The Production of “Knowledge” on Alchi

In autumn 2018 Peter van Ham published his latest tome called Alchi. Treasure of the Himalayas. Ladakh’s Buddhist Masterpiece, in cooperation with Amy Heller and Likir Monastery.1 Clearly indebted to earlier works on the monuments, it claims to build on these and to update them (p. 14). However, where the book asserts expertise there sadly is none. Overstatements and obvious mistakes render the text unreliable throughout.

It is enough to read the jacket-cover’s text, which concludes that “it is for the first time ever that permission for a full documentation of the monastery’s artwork and inscriptions has been granted.” This wilfully overlooks the works of Snellgrove & Skorupski, Jaroslav Poncar, or the Japanese researchers who equally documented the monuments of Alchi with the permission of Likir Monastery, which oversees the Alchi Choskhor complex. The self aggrandisement that is apparent here is characteristic of this work, and sadly is replicated in the book’s review by David Shulman in the New York Review of Books of December 5, 2018. How could such a basic misrepresentation escape an otherwise reputable publisher and reviewer?

The jacket-cover text sets the tone for the publication as a whole, which at best imitates scholarship. This is particularly evident when considering how often the author cites himself in the footnotes, as if these earlier works were based on original research and not themselves parasitic. Rather than addressing the quality and appearance of the Alchi murals, the text warms up dated and superficial comparisons to the murals of Ajanta (p. 76), and even expands them to Gandhara (p. 68), nearly a millennium earlier even by the author’s dating. Rather than trying to explain the distinct content of the Alchi murals, the text descends into new-age stereotypes about esoteric Buddhism.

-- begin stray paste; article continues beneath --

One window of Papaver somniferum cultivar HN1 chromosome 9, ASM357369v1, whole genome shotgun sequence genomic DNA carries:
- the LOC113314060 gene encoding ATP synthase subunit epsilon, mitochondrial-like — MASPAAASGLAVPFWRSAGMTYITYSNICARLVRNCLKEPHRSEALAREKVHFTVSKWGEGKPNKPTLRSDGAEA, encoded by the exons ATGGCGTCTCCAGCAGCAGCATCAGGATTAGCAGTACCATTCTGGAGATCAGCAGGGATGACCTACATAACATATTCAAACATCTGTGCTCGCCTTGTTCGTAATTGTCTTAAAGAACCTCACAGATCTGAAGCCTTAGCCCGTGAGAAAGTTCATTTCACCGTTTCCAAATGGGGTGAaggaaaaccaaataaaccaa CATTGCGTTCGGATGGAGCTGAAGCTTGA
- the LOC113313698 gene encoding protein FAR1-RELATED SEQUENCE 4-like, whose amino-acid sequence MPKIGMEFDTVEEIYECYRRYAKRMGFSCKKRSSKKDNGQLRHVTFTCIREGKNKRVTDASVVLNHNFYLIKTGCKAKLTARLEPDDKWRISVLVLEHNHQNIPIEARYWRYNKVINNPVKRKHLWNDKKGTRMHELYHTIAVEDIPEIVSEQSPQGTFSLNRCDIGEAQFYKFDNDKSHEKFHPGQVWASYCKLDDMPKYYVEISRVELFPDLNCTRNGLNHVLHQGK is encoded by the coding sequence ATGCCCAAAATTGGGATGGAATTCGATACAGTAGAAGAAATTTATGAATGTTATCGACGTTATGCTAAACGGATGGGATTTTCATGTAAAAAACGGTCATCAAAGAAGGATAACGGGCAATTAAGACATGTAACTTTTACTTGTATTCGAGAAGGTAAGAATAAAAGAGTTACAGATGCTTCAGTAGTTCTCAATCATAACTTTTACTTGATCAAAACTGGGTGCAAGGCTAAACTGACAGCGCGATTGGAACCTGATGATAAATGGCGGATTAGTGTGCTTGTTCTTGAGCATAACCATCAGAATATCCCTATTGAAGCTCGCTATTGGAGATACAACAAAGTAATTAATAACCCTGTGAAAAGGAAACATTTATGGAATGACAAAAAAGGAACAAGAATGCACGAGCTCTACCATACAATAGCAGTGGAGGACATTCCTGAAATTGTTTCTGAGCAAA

An excellent example of Peter van Ham’s “scholarship” is the identification of a deity seated against a background of flames depicted on page 111. Using a Kushana coin as comparison and projecting Gandharan cosmopolitanism across a millennium onto the time Alchi was founded, the deity is identified as “Atosho-Agni, a Greek-Indo-Iranian Fire God”. The text that accompanies this “identification” is a prime example of the non-sensical guesswork offered when previous scholarship did not already cover the subject. In fact, the deity is Viśvakarman, the divine artist and patron deity of artists, as is indicated through his attributes—anvil, hammer and tongs—and the fire that all allude to metalwork.

The discussion of the famous six-armed Green Tārā on page 108, which now can be identified as Mahāśānti Tārā, documents that the author does not shy away from reinterpretation either. The suggestion that this goddess is a conflation of Vasudhārā with other deities, is baseless since the attribute held by her is misunderstood. It is the well-known tridaṇḍa, a stick with three ends, not “a vegetal stem sprouting three rudimentary buds, a sheaf of rice symbolizing an abundant harvest”, an attribute also held by Avalokiteśvara. The claim that the goddess is yellow, not green, is another wilful misreading because it supports the mistaken identification better. Re-identifying the deity, the author does not consider that the presence of Vasudhārā in a niche with Amitābha and Avalokiteśvara and in the centre of a pentad of forms of Tārā would itself require an explanation. Iconography is clearly not the author’s long suit.